by Andrew Baxter
Photo by William Ismael
Recently I read the novel ‘Poppy Shakespeare’, in which the lead character was admitted against her will to a day hospital in London and found herself in a Catch-22 situation. This got me thinking about other ways the mental health services put people in this kind of situation.
I have described five of these catches, together with examples from my own life and practical ideas of how to work around them. I have jokingly given the catches numbers like ‘-43’ to stay in the spirit of the book Catch-22 and suggest that there may be other catches. I hope you can take the workarounds as a prompt to your own imagination, not a fixed recipe.
By ‘catch’, I am talking about ways in which there is something that you want from the services, which might be recognition of your problems or some kind of treatment, but then there are other things that go along with that that are less helpful, which leaves you in a difficult position. So it’s a catch – there is something that you want or expect from the mental health services but there’s a catch to it.
Some of the examples I give may seem small, but when you feel marginalised and under pressure small things can become big things. I have often felt that I had to really fight to have my point of view on what is happening in my life accepted by the mental health team.
Something that is difficult for me in writing this piece is that I am writing about care I’ve received from people in the mental health system in the town where I live over the last twenty years. It’s difficult to disentangle the observations I am making about the general situation I’m in with my feelings about my relationship with the people who have been caring for me. In some ways this relationship hasn’t been that bad, and there are times when I have been glad of the support I have had from the services.
At the same time there are also things about my situation as a service user I have found really problematic and frustrating over the years. So I have mixed feelings, but my aim in writing this is to talk about the difficult side of things because this is what I believe needs to be talked about in order for things to change. Namely how there are things about how the services are set up as an institution that can put service users in a difficult position in ways which might not be obvious to those who have not been in this situation.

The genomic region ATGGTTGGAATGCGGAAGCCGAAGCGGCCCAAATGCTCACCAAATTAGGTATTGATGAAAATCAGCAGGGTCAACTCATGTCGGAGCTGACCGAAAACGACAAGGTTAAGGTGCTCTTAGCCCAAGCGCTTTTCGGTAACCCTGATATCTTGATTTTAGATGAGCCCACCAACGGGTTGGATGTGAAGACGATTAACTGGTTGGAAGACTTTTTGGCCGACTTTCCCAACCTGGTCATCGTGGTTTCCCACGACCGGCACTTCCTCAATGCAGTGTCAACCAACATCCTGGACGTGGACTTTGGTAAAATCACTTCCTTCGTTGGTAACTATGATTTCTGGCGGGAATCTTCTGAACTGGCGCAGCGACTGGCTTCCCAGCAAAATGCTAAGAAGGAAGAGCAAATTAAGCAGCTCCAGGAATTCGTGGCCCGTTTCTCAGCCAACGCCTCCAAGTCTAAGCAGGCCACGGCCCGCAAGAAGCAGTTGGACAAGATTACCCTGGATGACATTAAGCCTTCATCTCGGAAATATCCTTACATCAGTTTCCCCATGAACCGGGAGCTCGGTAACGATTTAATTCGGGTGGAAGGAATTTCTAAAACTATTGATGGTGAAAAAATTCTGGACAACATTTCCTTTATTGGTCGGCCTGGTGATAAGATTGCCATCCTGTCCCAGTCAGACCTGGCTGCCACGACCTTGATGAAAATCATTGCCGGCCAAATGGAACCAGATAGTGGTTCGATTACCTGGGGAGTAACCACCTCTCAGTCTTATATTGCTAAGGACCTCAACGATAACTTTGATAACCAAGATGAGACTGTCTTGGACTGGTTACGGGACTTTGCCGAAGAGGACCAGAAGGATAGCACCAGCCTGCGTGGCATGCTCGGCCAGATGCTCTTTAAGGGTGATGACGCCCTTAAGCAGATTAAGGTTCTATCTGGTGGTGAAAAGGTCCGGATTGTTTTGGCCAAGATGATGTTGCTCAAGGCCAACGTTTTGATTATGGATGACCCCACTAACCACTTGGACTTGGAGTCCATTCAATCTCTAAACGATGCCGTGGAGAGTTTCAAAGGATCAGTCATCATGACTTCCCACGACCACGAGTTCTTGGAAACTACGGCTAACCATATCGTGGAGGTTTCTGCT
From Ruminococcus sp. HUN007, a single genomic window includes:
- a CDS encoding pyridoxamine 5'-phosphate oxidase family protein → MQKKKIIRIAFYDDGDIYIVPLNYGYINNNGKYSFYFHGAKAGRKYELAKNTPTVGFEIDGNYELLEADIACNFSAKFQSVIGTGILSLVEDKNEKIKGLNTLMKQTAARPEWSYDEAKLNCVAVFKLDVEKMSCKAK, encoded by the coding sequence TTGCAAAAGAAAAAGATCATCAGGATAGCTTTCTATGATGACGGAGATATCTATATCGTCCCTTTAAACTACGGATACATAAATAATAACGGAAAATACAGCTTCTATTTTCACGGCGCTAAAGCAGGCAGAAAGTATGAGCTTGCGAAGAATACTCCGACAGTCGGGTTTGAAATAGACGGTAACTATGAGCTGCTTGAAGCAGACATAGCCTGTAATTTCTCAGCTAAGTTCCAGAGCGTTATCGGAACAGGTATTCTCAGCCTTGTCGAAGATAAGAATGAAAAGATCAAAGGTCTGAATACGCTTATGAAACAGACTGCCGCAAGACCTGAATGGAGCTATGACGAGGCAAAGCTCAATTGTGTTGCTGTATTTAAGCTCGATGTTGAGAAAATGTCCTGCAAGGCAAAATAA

Catch-43. Limited options and the pressure to comply.
A positive side of a mental health diagnosis is that it is a recognition that you have genuine difficulties coping with life, and that you may need financial or other support. It can also be a gateway to care or treatment. However, it comes with a lot of social pressure to look at your problems in the way set out by the mental health services and to accept their treatments. The range of treatments available can also be fairly limited, especially in this time of cuts and austerity. This can become oppressive if you don’t find the treatment helpful or you have your own ideas about how you want to think about your problems.
I have found it hard to get mental health workers to recognise the problems caused by medication side effects and to recognise my right to make my own decisions about medication.
I remember when I was in hospital twenty years ago being given no choice whether or not to take antipsychotics. Since then I have felt the same pressure more as a strong expectation that as a psychotic patient I should be taking antipsychotics and that if I want to do otherwise, all the pressure is on me to prove that I can do it. This is even though the medication has not stopped me hearing voices and having other psychotic symptoms.
Once when I talked about lethargy and low motivation from antipsychotics, I was told I was depressed and might need antidepressants. At other times it seems that I am being steered away from seeing the medication as part of my problem. There have also been times when it has seemed that they were willing to let me reduce my dose on my own as long as I did not expect them to take responsibility for what I was doing.
What is difficult is living with the sometimes quite distressing side effects day after day for years and not feeling that the way the medication affects you is really understood by others.
In the last year or two, this has changed for the better, partly I think due to my learning how better to communicate my experiences, and the mental health team are saying that they are willing to support me in reducing my medication. This is the first time I have really felt this from them in twenty years, and is something which I am glad of.